Lynch syndrome is the most common cause of hereditary colon cancer. Lynch syndrome is caused by a genetic mutation in one of many DNA mismatch repair genes.  When there is a mutation in these genes the risk of developing cancer greatly increases.  Lynch syndrome can be diagnosed through genetic testing.  The lifetime risk of developing colorectal cancer with Lynch syndrome is estimated to be up to 75%.  The most common type of other cancers in Lynch syndrome are endometrial, ovarian, urinary, and gastric.

Due to the increased risk of colon cancer in individuals with Lynch syndrome, guidelines have been established for screening.  Individuals with Lynch syndrome should undergo colon cancer screening beginning between the ages of 20-25, or 2-5 years before the youngest age of diagnosis of colorectal cancer in a family member, whichever is earlier.  The testing should be repeated every 1-2 years.  The second most common cancer in Lynch syndrome is endometrial cancer.  Women with Lynch syndrome should have an annual pelvic exam with endometrial sampling beginning between the ages of 30-35.  Women should also undergo annual screening for ovarian cancer with transvaginal ultrasound beginning between the ages of 30-35.  Other important screenings include for urinary cancer (annual urinalysis beginning between the ages of 30-35) and gastric cancer (screening with an esophagogastroduodenoscopy (EGD) is recommended beginning between the ages of 30-35 and repeated every 2-3 years thereafter).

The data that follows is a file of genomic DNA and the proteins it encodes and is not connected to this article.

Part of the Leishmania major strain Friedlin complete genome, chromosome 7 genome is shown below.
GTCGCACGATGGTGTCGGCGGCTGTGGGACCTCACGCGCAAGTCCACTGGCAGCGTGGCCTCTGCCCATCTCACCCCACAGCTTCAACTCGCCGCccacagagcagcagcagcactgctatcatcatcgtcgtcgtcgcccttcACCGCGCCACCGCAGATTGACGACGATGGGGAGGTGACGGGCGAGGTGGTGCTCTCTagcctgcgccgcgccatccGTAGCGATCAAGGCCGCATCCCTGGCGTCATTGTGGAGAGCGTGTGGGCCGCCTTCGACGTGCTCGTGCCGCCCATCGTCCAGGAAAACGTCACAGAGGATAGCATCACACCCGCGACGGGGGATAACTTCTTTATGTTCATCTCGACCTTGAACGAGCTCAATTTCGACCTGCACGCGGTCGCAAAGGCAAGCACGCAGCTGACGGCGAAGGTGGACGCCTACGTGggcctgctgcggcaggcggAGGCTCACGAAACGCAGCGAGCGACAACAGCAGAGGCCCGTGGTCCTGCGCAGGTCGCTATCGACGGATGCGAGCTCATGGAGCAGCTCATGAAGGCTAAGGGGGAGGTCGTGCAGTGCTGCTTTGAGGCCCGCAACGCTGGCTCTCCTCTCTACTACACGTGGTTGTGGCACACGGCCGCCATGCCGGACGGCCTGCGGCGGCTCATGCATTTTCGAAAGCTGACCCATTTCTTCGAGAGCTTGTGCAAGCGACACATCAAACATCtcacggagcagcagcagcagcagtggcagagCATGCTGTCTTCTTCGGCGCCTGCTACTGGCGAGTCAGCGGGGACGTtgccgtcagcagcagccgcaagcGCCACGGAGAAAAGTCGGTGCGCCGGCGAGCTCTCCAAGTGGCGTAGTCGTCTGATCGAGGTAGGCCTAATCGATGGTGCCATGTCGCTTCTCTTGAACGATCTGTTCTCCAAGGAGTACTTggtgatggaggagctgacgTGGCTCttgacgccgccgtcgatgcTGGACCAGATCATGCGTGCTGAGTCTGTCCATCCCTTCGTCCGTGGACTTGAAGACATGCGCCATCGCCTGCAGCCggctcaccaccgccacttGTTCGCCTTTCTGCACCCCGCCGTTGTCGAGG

If you have further questions or concerns about Lynch syndrome, please contact the office at 410-730-1000.